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SPACE & SCIENCE NEWS: March 2008
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Holden Crater
Mars crater's ancient lakes may have been habitable
(Mar 8, 2008)


Clay-encrusted boulders recently discovered on Mars are evidence of ancient and perhaps once-habitable lakes, a new study finds. The High Resolution Imaging Experiment (HiRISE) on NASA's Mars Reconnaissance Orbiter (MRO) spotted the house-sized rocks, called megabreccia, in the 154-km-wide Holden Crater.

Read more. Source: New Scientist

Large Binocular Telescope
Giant telescope opens both eyes
(Mar 7, 2008)


The world's most powerful optical telescope has opened both of its eyes. Astronomers at the Large Binocular Telescope (LBT) in Arizona have released the first images taken using its two giant 8m diameter mirrors. The detailed pictures show a spiral galaxy located 102 million light-years away from the Milky Way.

Read more. Source: BBC

artist concept of ring system around Rhea. Credit: NASA
Saturn's moon Rhea may have rings
(Mar 7, 2008)


Cassini spacecraft has found evidence of material orbiting Rhea, Saturn's second largest moon. This is the first time rings may have been found around a moon. A broad debris disk and at least one ring appear to have been detected by a suite of six instruments on Cassini specifically designed to study the atmospheres and particles around Saturn and its moons.

Read more. Source: NASA/JPL

how the composition of the universe has changed. Credit: NASA/WMAP Science Team
Universe submerged in a sea of chilled neutrinos
(Mar 6, 2008)


We are all submerged in a sea of undetectable particles left over from the first few seconds of the big bang, according to the latest observations from a NASA satellite. The Wilkinson Microwave Anisotropy Probe (WMAP) has confirmed the theory that the universe is filled with a fluid of cold neutrinos that remain almost entirely aloof from ordinary matter.

Read more. Source: New Scientist

image capturing at least four Martian avalanches in action.  Credit: NASA/JPL-Caltech/University of Arizona
NASA spacecraft photographs avalanches on Mars
(Mar 5, 2008)


A NASA spacecraft in orbit around Mars has taken the first ever image of active avalanches near the Red Planet's north pole. The image shows tan clouds billowing away from the foot of a towering slope, where ice and dust have just cascaded down. The High Resolution Imaging Experiment (HiRISE) on NASA's Mars Reconnaissance Orbiter took the photograph Feb. 19.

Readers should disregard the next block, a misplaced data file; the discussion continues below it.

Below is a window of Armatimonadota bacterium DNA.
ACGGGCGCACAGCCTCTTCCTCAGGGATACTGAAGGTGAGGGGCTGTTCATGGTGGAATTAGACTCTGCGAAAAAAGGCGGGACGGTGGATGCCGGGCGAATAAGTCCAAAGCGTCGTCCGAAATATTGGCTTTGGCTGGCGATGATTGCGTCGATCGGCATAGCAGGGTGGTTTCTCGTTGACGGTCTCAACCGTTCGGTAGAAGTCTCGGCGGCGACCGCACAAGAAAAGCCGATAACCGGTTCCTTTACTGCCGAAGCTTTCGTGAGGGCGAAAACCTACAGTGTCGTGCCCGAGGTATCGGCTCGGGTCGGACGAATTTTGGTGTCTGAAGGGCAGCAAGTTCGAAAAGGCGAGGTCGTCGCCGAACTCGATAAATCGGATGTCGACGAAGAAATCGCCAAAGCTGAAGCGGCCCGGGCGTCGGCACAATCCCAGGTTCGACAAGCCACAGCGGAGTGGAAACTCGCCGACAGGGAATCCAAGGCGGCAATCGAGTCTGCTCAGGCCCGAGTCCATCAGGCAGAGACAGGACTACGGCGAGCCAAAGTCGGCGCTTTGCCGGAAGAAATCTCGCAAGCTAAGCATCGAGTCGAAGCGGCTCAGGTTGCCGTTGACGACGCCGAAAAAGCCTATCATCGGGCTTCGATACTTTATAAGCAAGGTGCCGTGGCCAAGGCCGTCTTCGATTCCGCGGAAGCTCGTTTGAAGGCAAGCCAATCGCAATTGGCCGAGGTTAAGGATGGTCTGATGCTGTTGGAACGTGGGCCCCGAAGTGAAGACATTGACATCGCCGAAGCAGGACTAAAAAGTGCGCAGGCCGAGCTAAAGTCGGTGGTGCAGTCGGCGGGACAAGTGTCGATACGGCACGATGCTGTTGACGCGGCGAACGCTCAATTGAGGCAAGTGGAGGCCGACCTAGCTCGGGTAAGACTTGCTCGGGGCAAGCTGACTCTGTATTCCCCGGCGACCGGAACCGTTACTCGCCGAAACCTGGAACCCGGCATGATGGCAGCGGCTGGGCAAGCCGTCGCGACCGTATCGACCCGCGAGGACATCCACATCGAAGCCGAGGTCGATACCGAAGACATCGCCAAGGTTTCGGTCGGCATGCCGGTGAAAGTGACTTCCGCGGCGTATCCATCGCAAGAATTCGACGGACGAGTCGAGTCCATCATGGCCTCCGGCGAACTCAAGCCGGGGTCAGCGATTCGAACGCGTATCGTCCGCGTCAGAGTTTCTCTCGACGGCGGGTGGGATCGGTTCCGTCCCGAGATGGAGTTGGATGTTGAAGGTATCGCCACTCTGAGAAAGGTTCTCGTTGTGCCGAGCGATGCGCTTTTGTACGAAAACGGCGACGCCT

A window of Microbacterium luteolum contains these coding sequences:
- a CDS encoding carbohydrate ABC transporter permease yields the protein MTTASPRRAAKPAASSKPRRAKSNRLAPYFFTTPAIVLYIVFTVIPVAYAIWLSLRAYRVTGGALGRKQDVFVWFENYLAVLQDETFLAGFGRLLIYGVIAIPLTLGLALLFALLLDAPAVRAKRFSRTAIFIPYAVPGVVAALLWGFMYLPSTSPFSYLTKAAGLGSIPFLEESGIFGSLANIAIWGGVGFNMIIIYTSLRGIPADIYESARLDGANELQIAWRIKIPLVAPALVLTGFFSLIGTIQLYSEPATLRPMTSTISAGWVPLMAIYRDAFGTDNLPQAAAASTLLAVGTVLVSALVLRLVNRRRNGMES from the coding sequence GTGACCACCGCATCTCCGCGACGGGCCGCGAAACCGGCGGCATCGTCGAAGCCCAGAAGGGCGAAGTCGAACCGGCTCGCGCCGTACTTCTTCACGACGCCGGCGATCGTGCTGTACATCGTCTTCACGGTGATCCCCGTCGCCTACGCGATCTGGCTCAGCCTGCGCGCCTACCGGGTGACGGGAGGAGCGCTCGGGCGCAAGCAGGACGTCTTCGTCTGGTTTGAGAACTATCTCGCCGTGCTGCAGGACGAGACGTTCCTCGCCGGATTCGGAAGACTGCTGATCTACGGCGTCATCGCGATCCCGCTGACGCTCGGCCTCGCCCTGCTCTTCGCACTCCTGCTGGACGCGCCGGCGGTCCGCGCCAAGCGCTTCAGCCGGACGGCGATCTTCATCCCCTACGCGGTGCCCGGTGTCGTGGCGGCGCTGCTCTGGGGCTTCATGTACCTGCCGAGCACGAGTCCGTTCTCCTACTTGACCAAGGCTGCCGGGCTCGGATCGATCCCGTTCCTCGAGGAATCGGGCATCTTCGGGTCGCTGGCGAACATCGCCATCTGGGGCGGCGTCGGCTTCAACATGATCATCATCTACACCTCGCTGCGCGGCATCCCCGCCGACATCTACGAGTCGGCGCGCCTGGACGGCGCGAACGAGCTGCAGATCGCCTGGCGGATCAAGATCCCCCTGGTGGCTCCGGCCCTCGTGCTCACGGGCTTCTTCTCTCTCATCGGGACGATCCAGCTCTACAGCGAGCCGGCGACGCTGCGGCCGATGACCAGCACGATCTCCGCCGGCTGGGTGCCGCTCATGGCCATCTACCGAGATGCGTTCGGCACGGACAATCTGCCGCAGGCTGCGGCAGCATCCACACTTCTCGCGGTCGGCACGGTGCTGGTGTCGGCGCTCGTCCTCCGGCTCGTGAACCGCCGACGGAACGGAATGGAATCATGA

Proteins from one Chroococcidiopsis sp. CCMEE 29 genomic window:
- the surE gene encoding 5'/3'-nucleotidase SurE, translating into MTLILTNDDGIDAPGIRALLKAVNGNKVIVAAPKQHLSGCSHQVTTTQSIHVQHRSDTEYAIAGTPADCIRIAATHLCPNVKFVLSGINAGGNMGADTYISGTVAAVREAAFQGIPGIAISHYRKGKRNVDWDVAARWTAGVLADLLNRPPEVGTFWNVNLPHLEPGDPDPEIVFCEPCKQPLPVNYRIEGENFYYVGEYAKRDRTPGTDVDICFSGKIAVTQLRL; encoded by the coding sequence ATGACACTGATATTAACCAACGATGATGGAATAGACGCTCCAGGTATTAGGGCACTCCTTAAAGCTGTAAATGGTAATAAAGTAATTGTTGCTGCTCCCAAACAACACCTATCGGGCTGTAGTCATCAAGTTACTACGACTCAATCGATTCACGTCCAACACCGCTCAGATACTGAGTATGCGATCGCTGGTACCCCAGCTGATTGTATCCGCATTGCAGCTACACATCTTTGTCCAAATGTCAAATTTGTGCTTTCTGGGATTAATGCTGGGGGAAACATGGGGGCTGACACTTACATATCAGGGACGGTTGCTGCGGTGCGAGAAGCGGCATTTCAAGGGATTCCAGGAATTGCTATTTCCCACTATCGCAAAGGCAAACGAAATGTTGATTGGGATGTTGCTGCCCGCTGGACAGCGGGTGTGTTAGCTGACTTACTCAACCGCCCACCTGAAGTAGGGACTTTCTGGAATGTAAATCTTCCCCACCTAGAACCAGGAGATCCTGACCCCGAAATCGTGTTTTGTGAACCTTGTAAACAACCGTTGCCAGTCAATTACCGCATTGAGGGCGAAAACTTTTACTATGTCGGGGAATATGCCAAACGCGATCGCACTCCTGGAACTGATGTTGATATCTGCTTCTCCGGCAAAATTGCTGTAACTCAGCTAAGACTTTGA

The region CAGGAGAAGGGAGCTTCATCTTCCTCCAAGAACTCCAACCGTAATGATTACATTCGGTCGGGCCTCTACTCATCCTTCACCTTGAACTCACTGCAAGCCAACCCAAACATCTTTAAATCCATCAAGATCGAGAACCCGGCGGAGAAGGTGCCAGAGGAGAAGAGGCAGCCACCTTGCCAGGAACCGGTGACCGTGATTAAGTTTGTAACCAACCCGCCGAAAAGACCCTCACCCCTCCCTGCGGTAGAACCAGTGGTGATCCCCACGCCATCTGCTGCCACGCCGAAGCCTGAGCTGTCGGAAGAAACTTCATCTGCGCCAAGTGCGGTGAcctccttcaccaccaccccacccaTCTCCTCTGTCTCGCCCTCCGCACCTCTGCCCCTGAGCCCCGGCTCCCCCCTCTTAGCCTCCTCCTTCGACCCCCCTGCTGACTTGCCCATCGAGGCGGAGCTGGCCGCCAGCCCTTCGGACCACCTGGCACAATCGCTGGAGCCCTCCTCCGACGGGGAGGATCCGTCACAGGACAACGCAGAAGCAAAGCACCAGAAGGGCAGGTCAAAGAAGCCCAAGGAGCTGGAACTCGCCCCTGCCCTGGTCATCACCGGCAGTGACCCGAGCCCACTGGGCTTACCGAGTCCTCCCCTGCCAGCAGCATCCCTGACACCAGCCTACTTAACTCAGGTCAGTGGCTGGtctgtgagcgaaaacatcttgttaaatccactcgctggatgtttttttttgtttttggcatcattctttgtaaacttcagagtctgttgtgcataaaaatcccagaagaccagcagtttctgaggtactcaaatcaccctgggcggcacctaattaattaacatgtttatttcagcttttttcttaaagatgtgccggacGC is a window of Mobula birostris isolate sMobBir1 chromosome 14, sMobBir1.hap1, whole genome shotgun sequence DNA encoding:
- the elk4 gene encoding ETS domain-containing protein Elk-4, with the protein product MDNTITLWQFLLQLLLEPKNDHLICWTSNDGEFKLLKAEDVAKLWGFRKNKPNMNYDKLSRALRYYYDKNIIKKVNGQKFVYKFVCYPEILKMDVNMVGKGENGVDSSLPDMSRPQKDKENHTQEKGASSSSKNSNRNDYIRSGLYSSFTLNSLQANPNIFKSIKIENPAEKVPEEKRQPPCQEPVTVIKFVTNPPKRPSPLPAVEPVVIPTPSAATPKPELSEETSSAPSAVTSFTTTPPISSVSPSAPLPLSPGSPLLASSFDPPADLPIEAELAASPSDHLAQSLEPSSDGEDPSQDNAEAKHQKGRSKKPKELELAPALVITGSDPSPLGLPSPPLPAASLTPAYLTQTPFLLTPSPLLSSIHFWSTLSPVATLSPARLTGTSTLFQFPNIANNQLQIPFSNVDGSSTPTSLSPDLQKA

Read more. Source: New Scientist

Powerful collisions between heavyweight black holes would release undetectable gravitational waves as shown. Infrared afterglows, though, could be detected with current technology. Credit: Henze/NASA
Colliding black holes may leave infrared glows
(Mar 4, 2008)


Supermassive black holes could leave behind long-lasting infrared afterglows visible to current instruments when they merge, a new study says. If so, scientists could find signs of these mergers much sooner than expected.

Read more. Source: New Scientist

Mars gulley
Liquid water found flowing on Mars? Not yet
(Mar 3, 2008)


Liquid water has not been found on the surface of Mars within the last decade after all, according to findings by a University of Arizona researcher and his colleagues. The finding casts doubt on the 2006 report that the bright spots in some Martian gullies indicate that liquid water flowed down those gullies sometime since 1999.

Read more. Source: Univ. of Arizona

Endeavour being rolled to the launch pad
NASA gives 'Go' for Space Shuttle launch On March 11
(Mar 2, 2008)


NASA's mission management team decided Friday that March 11 at 2:28 a.m. EDT is the official launch time for space shuttle Endeavour's STS-123 mission. The crew will deliver the first segment of a Japanese laboratory complex called Kibo, plus a new Canadian robotics system to complement the station's robot arm.

Read more. Source: NASA

Alpha Centauri. Credit: Claus Madsen/ESO
Nearest star's wobbles could reveal Earth's twin
(Mar 1, 2008)


Another Earth may be orbiting the star next door, and we could detect its presence within a few years, a new study argues. A telescope trained permanently on Alpha Centauri should be able to pick up the slight stellar wobbles induced by a small, rocky, Earth-like planet.

Read more. Source: New Scientist

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